SA crime statistics for the year reflect another rise in violent crime, especially murder, attempted murder, carjacking and robbery

The South African Police Service (SAPS) released the much anticipated national crime statistics in parliament today. The crime stats cover the 2014/15 financial year, from 1 April 2014 to 31 March 2015 and include only crimes reported to the police. The categories covered are murder, business robberies, house robberies, hijackings, robbery with aggravated circumstances, drunken driving, drug related crimes and sexual offences. Government releases these statistics on an annual basis primarily to provide the public with progress in the fight against crime in the country, but also with intention to review some of the current strategies in tackling crime and guiding operational plans for the SAPS into the future.

Overall, today’s statistics indicate a somewhat negative outlook for crime in the country: of the 27 crime categories presented in the data, only 11 had decreases in reported criminal activity from 2014 to 2015. The remaining 16 categories saw crime levels rise. The statistics indicate the annual murder rate was up 4.6%. In total there were 17 805 murders in the year, an increase of 782 relative to last year. That means there are an average of 48 murders a day or two murders every hour. Attempted murder increased by 3.2% to 17 537. Business robbery went up 1.2% (an added 894 cases). Sadly the upward trend in car hijackings also continues, with the number of reported hijackings jumping 14.2% to 12 773. That means an average of 35 cars are hijacked every day. Truck hijacking increased by a massive 29.1% to 1279 (up 288 cases).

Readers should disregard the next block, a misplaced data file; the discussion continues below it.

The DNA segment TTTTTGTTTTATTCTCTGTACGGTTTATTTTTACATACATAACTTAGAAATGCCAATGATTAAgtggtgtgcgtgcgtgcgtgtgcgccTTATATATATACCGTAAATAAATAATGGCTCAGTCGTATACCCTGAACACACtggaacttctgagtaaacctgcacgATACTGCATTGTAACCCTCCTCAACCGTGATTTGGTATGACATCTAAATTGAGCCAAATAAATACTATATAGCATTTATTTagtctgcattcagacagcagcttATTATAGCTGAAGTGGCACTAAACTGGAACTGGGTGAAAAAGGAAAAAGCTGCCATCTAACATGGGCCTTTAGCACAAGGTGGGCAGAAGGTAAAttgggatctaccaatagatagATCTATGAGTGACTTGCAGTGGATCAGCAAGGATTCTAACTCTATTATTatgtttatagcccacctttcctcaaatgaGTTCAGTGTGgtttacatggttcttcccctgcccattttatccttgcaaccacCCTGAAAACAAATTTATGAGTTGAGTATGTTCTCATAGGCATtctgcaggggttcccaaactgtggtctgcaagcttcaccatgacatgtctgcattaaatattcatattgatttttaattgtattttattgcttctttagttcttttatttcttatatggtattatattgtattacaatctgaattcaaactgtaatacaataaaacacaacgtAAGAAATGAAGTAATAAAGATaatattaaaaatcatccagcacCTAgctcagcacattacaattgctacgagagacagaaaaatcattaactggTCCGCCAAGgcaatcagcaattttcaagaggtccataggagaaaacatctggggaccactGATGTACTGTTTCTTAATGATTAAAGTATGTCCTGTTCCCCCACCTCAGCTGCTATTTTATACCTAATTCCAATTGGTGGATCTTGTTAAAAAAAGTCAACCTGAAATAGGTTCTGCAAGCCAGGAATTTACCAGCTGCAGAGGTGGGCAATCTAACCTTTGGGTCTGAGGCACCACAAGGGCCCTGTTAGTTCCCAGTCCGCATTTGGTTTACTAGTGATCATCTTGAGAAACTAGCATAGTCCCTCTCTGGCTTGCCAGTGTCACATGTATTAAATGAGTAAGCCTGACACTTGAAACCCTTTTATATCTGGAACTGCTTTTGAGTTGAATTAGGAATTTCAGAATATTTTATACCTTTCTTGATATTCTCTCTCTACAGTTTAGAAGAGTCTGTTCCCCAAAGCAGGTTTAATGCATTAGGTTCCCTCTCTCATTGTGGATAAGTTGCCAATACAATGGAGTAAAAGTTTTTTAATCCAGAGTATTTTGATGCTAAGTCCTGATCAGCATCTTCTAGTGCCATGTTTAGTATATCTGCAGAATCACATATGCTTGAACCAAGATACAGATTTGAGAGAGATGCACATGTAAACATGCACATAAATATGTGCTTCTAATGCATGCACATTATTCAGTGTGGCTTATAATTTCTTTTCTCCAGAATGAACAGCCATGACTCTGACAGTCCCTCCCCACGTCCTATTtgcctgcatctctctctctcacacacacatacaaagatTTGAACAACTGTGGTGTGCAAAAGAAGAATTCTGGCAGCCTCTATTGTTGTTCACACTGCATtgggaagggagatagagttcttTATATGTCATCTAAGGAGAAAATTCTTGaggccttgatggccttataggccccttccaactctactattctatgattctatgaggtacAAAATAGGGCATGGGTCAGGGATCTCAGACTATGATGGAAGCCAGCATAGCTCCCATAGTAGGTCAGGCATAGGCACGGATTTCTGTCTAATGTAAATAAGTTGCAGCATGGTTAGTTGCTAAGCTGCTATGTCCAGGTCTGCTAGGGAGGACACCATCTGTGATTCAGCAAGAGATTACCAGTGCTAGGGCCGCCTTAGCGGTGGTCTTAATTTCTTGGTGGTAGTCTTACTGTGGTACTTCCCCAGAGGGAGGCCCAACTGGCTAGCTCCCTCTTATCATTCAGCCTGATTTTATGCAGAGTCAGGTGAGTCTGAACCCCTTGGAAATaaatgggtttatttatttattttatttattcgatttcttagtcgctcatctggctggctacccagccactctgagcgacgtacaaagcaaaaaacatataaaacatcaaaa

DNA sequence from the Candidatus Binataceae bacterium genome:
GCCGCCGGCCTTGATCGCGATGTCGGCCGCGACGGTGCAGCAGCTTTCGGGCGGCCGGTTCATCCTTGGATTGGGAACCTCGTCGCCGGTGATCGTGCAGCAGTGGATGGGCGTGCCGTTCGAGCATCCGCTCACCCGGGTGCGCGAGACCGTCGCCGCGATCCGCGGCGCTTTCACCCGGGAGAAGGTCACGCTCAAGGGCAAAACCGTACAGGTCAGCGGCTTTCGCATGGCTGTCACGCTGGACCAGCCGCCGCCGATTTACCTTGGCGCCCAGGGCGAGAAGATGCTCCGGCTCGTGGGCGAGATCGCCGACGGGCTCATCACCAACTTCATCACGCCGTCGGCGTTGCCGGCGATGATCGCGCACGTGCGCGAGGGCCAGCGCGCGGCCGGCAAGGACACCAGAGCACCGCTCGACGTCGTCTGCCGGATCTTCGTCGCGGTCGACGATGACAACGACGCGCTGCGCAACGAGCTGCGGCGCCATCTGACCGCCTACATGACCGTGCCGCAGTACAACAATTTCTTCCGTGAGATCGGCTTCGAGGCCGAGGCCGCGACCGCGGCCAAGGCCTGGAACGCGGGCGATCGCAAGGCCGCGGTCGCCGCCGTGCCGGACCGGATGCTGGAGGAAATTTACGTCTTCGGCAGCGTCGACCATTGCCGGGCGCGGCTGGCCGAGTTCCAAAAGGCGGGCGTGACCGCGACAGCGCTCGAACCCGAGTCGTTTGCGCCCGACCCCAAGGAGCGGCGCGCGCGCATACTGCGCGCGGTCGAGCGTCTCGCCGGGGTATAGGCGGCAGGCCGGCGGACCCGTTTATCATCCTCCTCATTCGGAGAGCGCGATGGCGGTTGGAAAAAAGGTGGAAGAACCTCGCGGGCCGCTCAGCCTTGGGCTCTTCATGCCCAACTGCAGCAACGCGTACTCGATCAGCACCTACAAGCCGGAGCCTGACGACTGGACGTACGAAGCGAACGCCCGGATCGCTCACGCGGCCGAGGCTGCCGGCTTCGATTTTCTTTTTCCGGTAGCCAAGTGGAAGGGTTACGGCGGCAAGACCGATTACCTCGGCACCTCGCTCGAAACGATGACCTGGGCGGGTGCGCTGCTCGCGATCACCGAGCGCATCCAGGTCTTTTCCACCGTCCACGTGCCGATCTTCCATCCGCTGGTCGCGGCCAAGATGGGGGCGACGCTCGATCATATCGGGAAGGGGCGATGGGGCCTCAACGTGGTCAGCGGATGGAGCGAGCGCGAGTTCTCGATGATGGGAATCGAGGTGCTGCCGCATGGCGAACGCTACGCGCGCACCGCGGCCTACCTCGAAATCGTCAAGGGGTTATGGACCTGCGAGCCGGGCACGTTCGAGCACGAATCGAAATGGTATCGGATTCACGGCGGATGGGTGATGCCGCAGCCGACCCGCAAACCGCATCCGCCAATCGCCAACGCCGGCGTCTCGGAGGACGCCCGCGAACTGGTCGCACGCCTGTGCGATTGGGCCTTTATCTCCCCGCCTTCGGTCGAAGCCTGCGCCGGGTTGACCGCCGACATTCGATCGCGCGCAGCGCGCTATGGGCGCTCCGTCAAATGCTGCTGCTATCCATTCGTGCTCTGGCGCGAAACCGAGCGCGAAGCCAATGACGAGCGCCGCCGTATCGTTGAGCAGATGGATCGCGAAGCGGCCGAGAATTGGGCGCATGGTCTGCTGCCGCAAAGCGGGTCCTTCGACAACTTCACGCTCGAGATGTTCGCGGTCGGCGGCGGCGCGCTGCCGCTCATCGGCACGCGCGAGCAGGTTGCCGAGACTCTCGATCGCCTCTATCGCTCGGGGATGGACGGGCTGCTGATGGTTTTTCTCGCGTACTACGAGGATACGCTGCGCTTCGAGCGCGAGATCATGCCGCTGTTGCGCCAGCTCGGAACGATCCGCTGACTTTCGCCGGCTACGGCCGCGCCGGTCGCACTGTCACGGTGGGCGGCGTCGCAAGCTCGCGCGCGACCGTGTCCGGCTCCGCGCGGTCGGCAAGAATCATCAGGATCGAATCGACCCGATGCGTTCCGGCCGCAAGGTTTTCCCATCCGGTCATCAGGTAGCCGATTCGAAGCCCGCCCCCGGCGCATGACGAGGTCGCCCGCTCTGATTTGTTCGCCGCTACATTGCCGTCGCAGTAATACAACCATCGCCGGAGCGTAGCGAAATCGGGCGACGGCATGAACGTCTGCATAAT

On a more positive note, sexual offences decreased by 5.4% (-3 063 cases), although lobby groups contend that this is because sexual offences are massively under reported. Burglary at residential premises decreased 2.3%. It has been suggested that this is attributable to increased private policing.

It is important to highlight that the crime data released today is not completely reliable as many crimes go unreported and the SAPS data is unaudited. While these crime statistics enable SAPS to make announcements on increases or decreases in total and specific crime, either y/y or over longer periods, it is vital to bear in mind that such crime totals or averages need to be related to specific areas or precincts. Without the right context and careful interpretation, crime statistics can be ambiguous. A national average does not provide a good basis for understanding the risk of crime. For example, 73% of murders take place in just 25% of policed areas.

Gauteng, South Africa’s wealthiest province, consistently shows the highest ratios (well above national averages) of residential and non-residential robbery and carjacking, although, again, when viewed station by station, the profile for different precincts in Gauteng suggests the occurrence of such crimes is far from uniform.

Overall, however, the latest statistics continue to indicate that the SAPS are failing to address the most serious and violent forms of crime. This is the third year we have seen an increase in murder and an increase in robberies. It is particularly concerning that we are not making the gains that we saw 5 or 10 years ago.

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